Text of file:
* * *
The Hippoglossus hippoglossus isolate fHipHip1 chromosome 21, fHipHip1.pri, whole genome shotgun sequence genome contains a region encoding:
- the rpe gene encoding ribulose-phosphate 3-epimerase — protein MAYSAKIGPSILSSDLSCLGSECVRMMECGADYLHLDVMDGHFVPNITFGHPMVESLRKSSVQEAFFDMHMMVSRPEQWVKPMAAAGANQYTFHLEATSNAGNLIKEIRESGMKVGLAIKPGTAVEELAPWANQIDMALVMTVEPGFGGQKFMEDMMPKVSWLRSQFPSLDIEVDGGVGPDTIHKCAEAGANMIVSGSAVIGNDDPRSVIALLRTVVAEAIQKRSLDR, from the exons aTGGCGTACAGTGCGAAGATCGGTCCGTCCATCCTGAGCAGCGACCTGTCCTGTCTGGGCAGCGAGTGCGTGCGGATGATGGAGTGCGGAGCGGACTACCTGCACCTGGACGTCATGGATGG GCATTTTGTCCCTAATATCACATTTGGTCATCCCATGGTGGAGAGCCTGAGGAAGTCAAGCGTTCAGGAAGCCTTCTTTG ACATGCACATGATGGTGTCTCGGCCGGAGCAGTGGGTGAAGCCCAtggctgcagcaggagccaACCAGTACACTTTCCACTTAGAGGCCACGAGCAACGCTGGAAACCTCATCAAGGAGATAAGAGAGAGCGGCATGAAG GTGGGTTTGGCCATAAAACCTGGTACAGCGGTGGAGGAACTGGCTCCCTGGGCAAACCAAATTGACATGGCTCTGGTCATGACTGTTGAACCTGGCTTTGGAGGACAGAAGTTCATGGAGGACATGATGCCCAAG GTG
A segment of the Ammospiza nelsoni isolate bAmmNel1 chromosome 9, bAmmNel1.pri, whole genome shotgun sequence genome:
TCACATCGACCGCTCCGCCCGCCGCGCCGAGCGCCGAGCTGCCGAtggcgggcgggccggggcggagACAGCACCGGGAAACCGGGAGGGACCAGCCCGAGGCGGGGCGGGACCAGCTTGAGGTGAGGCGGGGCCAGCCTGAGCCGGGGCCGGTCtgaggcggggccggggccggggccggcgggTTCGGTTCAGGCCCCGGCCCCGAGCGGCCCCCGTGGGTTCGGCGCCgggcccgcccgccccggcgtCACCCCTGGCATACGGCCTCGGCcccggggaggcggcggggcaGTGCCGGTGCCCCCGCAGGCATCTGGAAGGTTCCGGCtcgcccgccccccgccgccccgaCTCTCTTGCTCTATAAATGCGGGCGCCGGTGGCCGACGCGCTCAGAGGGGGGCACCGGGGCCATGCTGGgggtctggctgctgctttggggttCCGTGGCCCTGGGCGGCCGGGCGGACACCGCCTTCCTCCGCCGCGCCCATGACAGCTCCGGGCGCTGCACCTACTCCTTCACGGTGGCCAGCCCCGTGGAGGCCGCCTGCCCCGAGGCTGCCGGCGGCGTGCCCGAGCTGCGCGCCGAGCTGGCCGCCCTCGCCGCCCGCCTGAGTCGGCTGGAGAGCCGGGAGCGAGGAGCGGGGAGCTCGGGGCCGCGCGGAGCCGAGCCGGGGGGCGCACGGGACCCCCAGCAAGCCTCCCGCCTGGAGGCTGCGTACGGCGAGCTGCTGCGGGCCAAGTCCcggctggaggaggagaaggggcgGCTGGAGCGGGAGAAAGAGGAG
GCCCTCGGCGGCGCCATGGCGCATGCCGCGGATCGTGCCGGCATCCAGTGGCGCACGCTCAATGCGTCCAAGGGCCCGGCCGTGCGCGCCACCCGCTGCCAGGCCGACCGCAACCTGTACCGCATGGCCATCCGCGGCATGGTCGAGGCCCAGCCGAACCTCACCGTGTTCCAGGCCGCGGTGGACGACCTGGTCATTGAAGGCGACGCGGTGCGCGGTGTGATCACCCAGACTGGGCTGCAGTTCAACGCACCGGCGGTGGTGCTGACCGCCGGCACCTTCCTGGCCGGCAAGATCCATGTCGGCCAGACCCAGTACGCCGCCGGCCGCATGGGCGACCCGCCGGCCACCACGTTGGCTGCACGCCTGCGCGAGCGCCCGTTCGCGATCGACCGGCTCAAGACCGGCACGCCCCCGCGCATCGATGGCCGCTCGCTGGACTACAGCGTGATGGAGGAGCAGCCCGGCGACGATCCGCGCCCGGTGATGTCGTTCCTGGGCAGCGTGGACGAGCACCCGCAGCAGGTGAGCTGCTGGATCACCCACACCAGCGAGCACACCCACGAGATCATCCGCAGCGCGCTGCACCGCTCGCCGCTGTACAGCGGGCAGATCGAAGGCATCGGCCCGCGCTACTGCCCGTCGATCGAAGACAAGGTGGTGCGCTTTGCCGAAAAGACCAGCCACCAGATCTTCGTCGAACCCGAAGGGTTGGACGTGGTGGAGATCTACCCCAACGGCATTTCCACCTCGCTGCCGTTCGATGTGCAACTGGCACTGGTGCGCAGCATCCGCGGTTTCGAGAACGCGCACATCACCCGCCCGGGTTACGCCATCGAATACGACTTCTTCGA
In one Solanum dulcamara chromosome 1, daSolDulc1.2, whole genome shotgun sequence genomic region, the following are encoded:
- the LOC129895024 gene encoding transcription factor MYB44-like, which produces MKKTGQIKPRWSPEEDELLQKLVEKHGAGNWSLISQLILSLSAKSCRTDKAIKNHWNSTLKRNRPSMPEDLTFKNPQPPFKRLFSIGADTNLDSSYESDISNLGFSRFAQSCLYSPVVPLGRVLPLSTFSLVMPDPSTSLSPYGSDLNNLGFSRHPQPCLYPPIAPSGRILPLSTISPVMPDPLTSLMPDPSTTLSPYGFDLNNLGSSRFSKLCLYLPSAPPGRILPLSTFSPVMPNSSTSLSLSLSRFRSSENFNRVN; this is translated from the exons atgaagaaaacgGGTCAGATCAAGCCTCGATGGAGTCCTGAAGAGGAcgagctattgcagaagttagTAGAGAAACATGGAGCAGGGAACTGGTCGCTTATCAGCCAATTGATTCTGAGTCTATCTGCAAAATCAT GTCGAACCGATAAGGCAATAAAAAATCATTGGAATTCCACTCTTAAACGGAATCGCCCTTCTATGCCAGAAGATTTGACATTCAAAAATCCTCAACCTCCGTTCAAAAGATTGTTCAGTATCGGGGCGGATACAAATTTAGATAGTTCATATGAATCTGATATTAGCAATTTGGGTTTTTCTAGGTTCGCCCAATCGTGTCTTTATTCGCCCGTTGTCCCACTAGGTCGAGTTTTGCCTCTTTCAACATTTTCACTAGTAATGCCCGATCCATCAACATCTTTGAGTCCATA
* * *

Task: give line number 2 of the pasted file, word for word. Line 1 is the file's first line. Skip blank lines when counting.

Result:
- the rpe gene encoding ribulose-phosphate 3-epimerase — protein MAYSAKIGPSILSSDLSCLGSECVRMMECGADYLHLDVMDGHFVPNITFGHPMVESLRKSSVQEAFFDMHMMVSRPEQWVKPMAAAGANQYTFHLEATSNAGNLIKEIRESGMKVGLAIKPGTAVEELAPWANQIDMALVMTVEPGFGGQKFMEDMMPKVSWLRSQFPSLDIEVDGGVGPDTIHKCAEAGANMIVSGSAVIGNDDPRSVIALLRTVVAEAIQKRSLDR, from the exons aTGGCGTACAGTGCGAAGATCGGTCCGTCCATCCTGAGCAGCGACCTGTCCTGTCTGGGCAGCGAGTGCGTGCGGATGATGGAGTGCGGAGCGGACTACCTGCACCTGGACGTCATGGATGG GCATTTTGTCCCTAATATCACATTTGGTCATCCCATGGTGGAGAGCCTGAGGAAGTCAAGCGTTCAGGAAGCCTTCTTTG ACATGCACATGATGGTGTCTCGGCCGGAGCAGTGGGTGAAGCCCAtggctgcagcaggagccaACCAGTACACTTTCCACTTAGAGGCCACGAGCAACGCTGGAAACCTCATCAAGGAGATAAGAGAGAGCGGCATGAAG GTGGGTTTGGCCATAAAACCTGGTACAGCGGTGGAGGAACTGGCTCCCTGGGCAAACCAAATTGACATGGCTCTGGTCATGACTGTTGAACCTGGCTTTGGAGGACAGAAGTTCATGGAGGACATGATGCCCAAG GTG